By Lisa Scottoline
Here’s what I’m telling you: beware “rewards points.”
Yes, that’s right. I said it, and if you remember, it wasn’t always thus. I used to be a big fan of rewards points.
I remember the day I found out that my credit card was accumulating rewards points, because I felt like I had won the lottery.
Okay, a really tiny lottery, but still, free is free, and I was excited. The way my credit card worked was that every time I used it, it accumulated points that enabled me to choose free stuff from a free catalog, full of freeness.
I even wrote about how hard it was to pick stuff out of the free catalog, mainly because I was so dazzled by the free part that I thought I might faint.
I’m not cheap, but free has a unique power, no? I couldn’t go wrong if it didn’t cost me anything.
Or so I thought.
And since then, I’ve been all over the reward thing. I’ve even spread the word. Daughter Francesca is about to get a new credit card, and I’ve advised her to make sure she gets one with rewards.
Who doesn’t want to be rewarded?
I came to this epiphany with my new spice rack. I saw it in the free catalog, and I forget how many points it cost, because it all came down to the same thing:
It’s FREE, dummy!
So, I bought/ordered/ willed it to exist in my house. And now, sitting atop my oven, is a too-cool-for-school spice rack from Dean & DeLuca. All of the spices are in glass test tubes with real corks, so they’re visible from the side and have nice colors. But the spices are things like lavender and Tellicherry peppercorns.
I have no idea when lavender became a spice, but it does look pretty in its purple test tube. Too pretty to use, and anyway, what would I put lavender on?
The rack also includes imported spices, like Greek oregano and French tarragon. Thank God. You wouldn’t want tarragon from anywhere else, would you? And I smelled the Greek oregano, which smells exactly like American oregano, which smells like a pizza parlor.
So maybe that, I’ll use.
Or eat out of the jar.
But I’ve never used any of the spices in the rack, and the test tubes don’t say when they expire, so the bottom line is, the French tarragon should have stayed in Paris. It was a waste, even though it cost nothing.
The spice rack taught me that even though something is free, I might not want it. I don’t need it. I’m not going to use it. If I had really wanted the spice rack, I would have bought it, and the fact that I didn’t means I shouldn’t have it in the house, at any price.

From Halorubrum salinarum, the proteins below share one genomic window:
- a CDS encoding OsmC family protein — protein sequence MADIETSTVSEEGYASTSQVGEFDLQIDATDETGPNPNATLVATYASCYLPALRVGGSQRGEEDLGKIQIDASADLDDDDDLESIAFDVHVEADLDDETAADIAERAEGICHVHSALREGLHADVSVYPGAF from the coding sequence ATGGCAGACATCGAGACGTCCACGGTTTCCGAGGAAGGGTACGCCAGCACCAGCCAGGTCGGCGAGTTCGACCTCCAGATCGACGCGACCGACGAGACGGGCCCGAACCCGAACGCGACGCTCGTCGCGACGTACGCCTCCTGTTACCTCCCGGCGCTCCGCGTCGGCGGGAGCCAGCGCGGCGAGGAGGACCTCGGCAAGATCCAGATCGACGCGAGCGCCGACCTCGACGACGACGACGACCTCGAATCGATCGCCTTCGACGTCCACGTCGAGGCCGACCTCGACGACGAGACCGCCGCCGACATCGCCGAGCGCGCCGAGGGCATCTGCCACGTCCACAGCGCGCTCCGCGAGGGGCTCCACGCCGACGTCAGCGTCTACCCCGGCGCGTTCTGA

That was my life lesson.
Let me interject to say that the problem may be endemic to spices. Even before the test-tube spice rack, I’d been known to buy spices that I’d never use. Mainly because I want to be the kind of person who cooks with green curry, I’d buy the spice and throw it out when it became a solid block of greenness. I’d make this same mistake around the holidays, when I’d pick up fresh jars of allspice, ground cloves, and cinnamon, which is the kind of thing I imagine the Cake Boss tosses into his shopping cart. But I never use it, and I’m no Cake Boss.
Cake is the boss of me.
Come to think of it, the real problem may be that I’m a stinky cook, as I barely use any spices at all, and in this regard, I am my mother’s daughter.
Let’s blame Mother Mary. After all, she’s not here, and she doesn’t read the column.
Truth to tell, there was no spice rack in our house growing up, and we had only four spices: dried oregano, garlic salt, onion salt, and salt.
Mother Mary mainly cooked Italian, and salt.
We didn’t even have pepper because Mother Mary is enough pepper for anybody.
And to this day, when she visits me and makes meatballs or tomato sauce, we first make a trip to the grocery store to buy her salts, with their preservatives included the faker the better.
And you know what?
Her food tastes delicious.
And I feel rewarded.
Copyright Lisa Scottoline 2011